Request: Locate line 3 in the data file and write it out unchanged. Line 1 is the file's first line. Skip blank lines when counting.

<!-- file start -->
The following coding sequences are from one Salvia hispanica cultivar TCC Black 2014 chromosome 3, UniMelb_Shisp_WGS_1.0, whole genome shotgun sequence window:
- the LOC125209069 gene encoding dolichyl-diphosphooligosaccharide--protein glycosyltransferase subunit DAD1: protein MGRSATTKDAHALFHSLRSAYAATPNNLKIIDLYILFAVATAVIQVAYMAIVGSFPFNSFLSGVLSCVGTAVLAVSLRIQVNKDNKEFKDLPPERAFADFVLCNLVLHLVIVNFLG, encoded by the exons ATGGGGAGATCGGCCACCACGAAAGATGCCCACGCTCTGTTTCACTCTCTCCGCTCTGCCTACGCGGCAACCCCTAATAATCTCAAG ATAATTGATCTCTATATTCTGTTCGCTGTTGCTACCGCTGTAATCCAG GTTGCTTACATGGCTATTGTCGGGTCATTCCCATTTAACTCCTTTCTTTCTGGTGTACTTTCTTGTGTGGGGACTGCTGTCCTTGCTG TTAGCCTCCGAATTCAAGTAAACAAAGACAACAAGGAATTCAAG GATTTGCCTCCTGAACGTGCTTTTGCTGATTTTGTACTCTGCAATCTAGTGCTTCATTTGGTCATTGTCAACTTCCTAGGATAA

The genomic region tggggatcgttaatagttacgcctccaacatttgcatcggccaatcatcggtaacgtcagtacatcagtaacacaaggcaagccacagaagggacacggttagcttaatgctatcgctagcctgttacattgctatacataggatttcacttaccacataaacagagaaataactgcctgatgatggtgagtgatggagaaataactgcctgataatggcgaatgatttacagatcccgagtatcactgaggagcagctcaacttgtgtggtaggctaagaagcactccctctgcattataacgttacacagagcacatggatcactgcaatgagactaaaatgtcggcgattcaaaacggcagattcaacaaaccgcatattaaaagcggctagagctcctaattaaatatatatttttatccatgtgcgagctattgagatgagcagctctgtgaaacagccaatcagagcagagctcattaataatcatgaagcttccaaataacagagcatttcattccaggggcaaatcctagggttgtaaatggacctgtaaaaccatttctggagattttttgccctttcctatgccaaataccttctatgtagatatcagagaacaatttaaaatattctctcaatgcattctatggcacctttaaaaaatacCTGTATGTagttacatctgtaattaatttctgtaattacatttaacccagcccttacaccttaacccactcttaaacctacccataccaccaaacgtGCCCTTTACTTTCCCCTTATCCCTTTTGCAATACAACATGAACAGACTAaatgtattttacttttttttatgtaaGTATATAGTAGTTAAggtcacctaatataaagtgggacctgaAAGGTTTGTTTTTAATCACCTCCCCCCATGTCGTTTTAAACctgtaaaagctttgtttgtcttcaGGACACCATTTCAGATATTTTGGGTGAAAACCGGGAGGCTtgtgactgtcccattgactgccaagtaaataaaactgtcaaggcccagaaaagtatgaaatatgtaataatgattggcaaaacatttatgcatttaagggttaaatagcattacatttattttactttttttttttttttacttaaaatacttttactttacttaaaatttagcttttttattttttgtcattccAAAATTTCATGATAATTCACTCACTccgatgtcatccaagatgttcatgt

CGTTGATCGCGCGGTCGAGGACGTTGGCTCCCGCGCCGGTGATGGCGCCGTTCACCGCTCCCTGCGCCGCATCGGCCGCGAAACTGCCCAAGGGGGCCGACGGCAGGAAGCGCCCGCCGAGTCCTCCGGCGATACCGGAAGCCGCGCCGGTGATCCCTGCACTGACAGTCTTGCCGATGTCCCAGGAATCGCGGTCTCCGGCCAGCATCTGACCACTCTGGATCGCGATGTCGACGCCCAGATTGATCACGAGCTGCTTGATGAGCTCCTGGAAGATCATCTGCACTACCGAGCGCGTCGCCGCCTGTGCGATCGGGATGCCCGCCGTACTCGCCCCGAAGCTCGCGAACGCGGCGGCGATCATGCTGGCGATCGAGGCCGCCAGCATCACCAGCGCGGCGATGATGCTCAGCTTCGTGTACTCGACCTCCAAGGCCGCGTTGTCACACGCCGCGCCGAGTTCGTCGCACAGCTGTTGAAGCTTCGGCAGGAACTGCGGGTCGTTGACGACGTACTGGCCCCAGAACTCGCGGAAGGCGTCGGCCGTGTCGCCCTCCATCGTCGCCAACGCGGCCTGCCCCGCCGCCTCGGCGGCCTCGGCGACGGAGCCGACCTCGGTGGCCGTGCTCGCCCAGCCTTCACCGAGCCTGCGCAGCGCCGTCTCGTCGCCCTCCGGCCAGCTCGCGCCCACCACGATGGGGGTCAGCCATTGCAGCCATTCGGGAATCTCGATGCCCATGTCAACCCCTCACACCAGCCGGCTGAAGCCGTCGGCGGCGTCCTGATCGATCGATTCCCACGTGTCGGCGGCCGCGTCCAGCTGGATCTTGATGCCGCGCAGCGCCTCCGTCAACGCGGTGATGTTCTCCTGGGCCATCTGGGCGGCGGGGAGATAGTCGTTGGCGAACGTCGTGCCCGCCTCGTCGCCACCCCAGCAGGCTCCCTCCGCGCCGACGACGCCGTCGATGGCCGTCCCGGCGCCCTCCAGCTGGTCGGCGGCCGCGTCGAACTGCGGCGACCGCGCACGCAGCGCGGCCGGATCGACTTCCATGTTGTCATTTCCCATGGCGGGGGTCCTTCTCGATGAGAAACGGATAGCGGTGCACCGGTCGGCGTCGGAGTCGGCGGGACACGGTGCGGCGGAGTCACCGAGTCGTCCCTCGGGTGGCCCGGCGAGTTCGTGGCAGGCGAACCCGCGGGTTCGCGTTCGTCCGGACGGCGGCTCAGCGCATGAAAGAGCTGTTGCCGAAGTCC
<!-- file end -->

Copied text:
The genomic region tggggatcgttaatagttacgcctccaacatttgcatcggccaatcatcggtaacgtcagtacatcagtaacacaaggcaagccacagaagggacacggttagcttaatgctatcgctagcctgttacattgctatacataggatttcacttaccacataaacagagaaataactgcctgatgatggtgagtgatggagaaataactgcctgataatggcgaatgatttacagatcccgagtatcactgaggagcagctcaacttgtgtggtaggctaagaagcactccctctgcattataacgttacacagagcacatggatcactgcaatgagactaaaatgtcggcgattcaaaacggcagattcaacaaaccgcatattaaaagcggctagagctcctaattaaatatatatttttatccatgtgcgagctattgagatgagcagctctgtgaaacagccaatcagagcagagctcattaataatcatgaagcttccaaataacagagcatttcattccaggggcaaatcctagggttgtaaatggacctgtaaaaccatttctggagattttttgccctttcctatgccaaataccttctatgtagatatcagagaacaatttaaaatattctctcaatgcattctatggcacctttaaaaaatacCTGTATGTagttacatctgtaattaatttctgtaattacatttaacccagcccttacaccttaacccactcttaaacctacccataccaccaaacgtGCCCTTTACTTTCCCCTTATCCCTTTTGCAATACAACATGAACAGACTAaatgtattttacttttttttatgtaaGTATATAGTAGTTAAggtcacctaatataaagtgggacctgaAAGGTTTGTTTTTAATCACCTCCCCCCATGTCGTTTTAAACctgtaaaagctttgtttgtcttcaGGACACCATTTCAGATATTTTGGGTGAAAACCGGGAGGCTtgtgactgtcccattgactgccaagtaaataaaactgtcaaggcccagaaaagtatgaaatatgtaataatgattggcaaaacatttatgcatttaagggttaaatagcattacatttattttactttttttttttttttacttaaaatacttttactttacttaaaatttagcttttttattttttgtcattccAAAATTTCATGATAATTCACTCACTccgatgtcatccaagatgttcatgt